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Inconsistent treatment of long-term care cost?

 

(@bechtler098)
New Member Customer
Joined: 1 year ago
Posts: 3
Topic starter  

I don't understand how Pralana treats long-term care costs. My analysis goal was to sell my home at age 90 to pay for nursing home care. If I look at the analysis table in today's dollars, the LTC cost 27 years from now is an inflation-adjusted value. The cost is 120,000 in today's dollars but the final expense table shows a value that starts at 223,000 and changes every year. I understand inflation -- but the table is supposed to be in today's dollars. For comparison, in the same table, the Social Security income in today's dollars is a constant value. If I switch to a future dollar view, the SS amount in the table is much larger (as expected) and changes every year (as expected). But the LCA cost now takes the incorrect value of 223,000 and applies inflation to that, for a value of 495,000! This does not seem consistent.

Am I doing something wrong? (Note: I am using version 2021.4.2.)

Laurie


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(@bechtler098)
New Member Customer
Joined: 1 year ago
Posts: 3
Topic starter  

I figured it out. There is a default extra 2 per cent inflation rate for health care costs. The "today's dollars" table includes this amount of inflation. The "future dollars" table includes this inflation rate plus the default 3 per cent overall inflation rate. The presentation confused me, but I think the numbers make sense now, more or less. (Wow, will nursing homes really cost half a million dollars a year then?!)

Laurie


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(@nc-cpl)
Estimable Member Customer
Joined: 1 year ago
Posts: 104
 

Curious as to what is your source for determining LTC costs?


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(@golich428)
Eminent Member Customer
Joined: 2 years ago
Posts: 32
 

I have been getting my estimates from Genworth. It seems to be reasonable but would be interested in how others determine the costs as well. I am currently using a 5% inflation factor for health care which I will revisit as needed. One also needs to estimate other variables such as length of stay and type of care to be able to make an educated guess on how much funds to set aside if you plan on self funding. There are other ways to fund as you well know. One option that I am starting to explore is using a Reverse Mortgage to set up a line of credit that could be used if needed. I have not yet formed an opinion but I think it could be a reasonable way to utilize home equity as part of your overall retirement plan.

https://www.genworth.com/aging-and-you/finances/cost-of-care.html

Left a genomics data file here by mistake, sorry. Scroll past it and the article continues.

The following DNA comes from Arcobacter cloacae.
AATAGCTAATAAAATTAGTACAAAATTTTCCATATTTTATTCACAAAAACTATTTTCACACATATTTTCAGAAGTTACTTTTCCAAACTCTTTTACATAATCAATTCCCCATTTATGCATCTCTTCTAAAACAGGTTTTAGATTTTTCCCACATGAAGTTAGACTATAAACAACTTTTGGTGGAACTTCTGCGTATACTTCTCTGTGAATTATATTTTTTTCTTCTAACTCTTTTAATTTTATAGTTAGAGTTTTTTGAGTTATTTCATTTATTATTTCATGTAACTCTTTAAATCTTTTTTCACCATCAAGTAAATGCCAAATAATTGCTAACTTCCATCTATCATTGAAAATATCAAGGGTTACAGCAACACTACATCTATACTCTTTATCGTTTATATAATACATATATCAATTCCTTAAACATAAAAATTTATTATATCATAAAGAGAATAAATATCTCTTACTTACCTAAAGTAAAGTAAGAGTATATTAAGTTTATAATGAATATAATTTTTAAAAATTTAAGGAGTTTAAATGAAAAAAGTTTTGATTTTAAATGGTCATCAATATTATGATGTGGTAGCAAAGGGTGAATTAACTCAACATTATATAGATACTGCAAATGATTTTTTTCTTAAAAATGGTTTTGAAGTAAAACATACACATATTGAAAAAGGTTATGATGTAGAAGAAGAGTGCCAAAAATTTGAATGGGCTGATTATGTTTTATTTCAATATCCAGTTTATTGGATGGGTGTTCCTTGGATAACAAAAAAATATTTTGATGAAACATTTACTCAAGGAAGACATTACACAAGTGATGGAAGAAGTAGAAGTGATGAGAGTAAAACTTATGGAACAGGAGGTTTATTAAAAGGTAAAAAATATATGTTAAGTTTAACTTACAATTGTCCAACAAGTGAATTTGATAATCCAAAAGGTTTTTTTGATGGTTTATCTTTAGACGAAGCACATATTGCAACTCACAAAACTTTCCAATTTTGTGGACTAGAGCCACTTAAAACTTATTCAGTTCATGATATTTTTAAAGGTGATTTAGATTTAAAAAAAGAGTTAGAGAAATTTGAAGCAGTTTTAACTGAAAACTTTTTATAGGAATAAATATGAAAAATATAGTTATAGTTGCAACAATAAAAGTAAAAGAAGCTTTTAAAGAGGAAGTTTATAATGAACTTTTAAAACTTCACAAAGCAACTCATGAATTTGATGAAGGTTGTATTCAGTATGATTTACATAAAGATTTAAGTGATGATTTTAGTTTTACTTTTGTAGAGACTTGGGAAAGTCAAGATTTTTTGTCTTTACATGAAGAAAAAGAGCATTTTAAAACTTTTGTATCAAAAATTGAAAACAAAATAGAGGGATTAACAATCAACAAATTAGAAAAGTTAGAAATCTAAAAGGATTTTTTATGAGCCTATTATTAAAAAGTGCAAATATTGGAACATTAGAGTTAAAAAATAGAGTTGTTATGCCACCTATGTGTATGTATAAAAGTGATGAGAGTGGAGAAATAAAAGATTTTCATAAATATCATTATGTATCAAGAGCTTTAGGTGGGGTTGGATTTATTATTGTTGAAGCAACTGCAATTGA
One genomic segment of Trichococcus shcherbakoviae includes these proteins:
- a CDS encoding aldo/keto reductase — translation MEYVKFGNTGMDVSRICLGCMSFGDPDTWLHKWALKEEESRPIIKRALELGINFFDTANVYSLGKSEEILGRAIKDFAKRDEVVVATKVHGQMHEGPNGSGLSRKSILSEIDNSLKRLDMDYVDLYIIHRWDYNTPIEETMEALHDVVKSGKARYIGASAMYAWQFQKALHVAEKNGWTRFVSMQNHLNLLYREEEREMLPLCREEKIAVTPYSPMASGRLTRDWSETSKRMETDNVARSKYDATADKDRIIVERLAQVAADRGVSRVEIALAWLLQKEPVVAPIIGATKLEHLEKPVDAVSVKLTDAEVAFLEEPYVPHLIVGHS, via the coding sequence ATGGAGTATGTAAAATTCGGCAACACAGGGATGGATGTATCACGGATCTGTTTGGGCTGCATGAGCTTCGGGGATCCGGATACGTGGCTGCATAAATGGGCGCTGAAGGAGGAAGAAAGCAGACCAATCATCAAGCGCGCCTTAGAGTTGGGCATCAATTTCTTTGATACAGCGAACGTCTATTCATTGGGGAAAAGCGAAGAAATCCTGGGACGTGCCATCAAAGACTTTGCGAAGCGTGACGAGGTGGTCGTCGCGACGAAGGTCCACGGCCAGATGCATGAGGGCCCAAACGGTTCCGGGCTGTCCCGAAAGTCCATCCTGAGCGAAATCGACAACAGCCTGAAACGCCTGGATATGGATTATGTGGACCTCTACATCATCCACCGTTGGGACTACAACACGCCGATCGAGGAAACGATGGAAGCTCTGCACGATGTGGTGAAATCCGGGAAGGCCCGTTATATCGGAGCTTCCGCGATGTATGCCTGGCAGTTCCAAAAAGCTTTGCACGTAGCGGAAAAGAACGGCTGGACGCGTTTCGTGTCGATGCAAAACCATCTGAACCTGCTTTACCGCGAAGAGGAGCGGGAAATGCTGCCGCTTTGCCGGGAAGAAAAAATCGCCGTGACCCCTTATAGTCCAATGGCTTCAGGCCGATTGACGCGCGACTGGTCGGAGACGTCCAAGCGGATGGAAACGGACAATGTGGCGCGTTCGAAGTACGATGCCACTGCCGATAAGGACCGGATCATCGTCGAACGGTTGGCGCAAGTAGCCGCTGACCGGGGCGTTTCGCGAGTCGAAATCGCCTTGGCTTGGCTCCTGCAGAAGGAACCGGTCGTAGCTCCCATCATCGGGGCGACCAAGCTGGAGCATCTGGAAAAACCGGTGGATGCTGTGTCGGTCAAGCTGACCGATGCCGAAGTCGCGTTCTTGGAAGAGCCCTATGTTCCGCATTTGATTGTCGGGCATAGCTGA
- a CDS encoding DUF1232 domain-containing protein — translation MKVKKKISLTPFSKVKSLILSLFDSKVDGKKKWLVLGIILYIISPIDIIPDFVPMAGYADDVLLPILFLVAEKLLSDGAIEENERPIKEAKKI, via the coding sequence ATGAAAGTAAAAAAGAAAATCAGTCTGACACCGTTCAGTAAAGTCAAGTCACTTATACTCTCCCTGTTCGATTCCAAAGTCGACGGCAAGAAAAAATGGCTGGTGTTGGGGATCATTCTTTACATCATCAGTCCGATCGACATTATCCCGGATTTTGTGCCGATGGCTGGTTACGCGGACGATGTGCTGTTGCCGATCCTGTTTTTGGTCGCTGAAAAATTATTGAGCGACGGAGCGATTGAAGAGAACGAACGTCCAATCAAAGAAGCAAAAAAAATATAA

Here is a link to an article with a lot of statistics that may be of use when determining how you approach long term care.

https://www.morningstar.com/articles/1013929/100-must-know-statistics-about-long-term-care-pandemic-edition


Martin H liked
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(@nc-cpl)
Estimable Member Customer
Joined: 1 year ago
Posts: 104
 

@golich428 I've used the same Genworth calculator myself to est. costs.

Have you read anything by Jack Guttentag "The Mortgage Professor?" He is a Professor of Finance Emeritus at Wharton who has been writing a lot in recent years about the value of reverse mortgages in funding retirement needs. Might want to check it out.

https://www.mtgprofessor.com/ext/home2.aspx

This post was modified 5 months ago 3 times by NC Cpl

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(@golich428)
Eminent Member Customer
Joined: 2 years ago
Posts: 32
 

@bc-cpl No, I have not but I will check it out. I have just started my research by listening to a number of interviews with reverse mortgage experts. Wade Pfau also has an updated version of his reverse mortgage book that is probably worth a read also. Like most things in retirement planning, there are preferences that play a huge role in determining if this is something to consider but I also don't think they should be ignored either. Thanks for info!


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(@bechtler098)
New Member Customer
Joined: 1 year ago
Posts: 3
Topic starter  

Thanks for the references. I am in California so I was trying to use a decently large cost for today's dollars. My value of 120,000 annually is fairly similar to the Genworth estimate. However, creating the model to pay for 10 years in a nursing home at this level might be unrealistic, because statistically most people aren't in a nursing home that long (according to the Morningstar article). Darn, it's so hard to predict the future...


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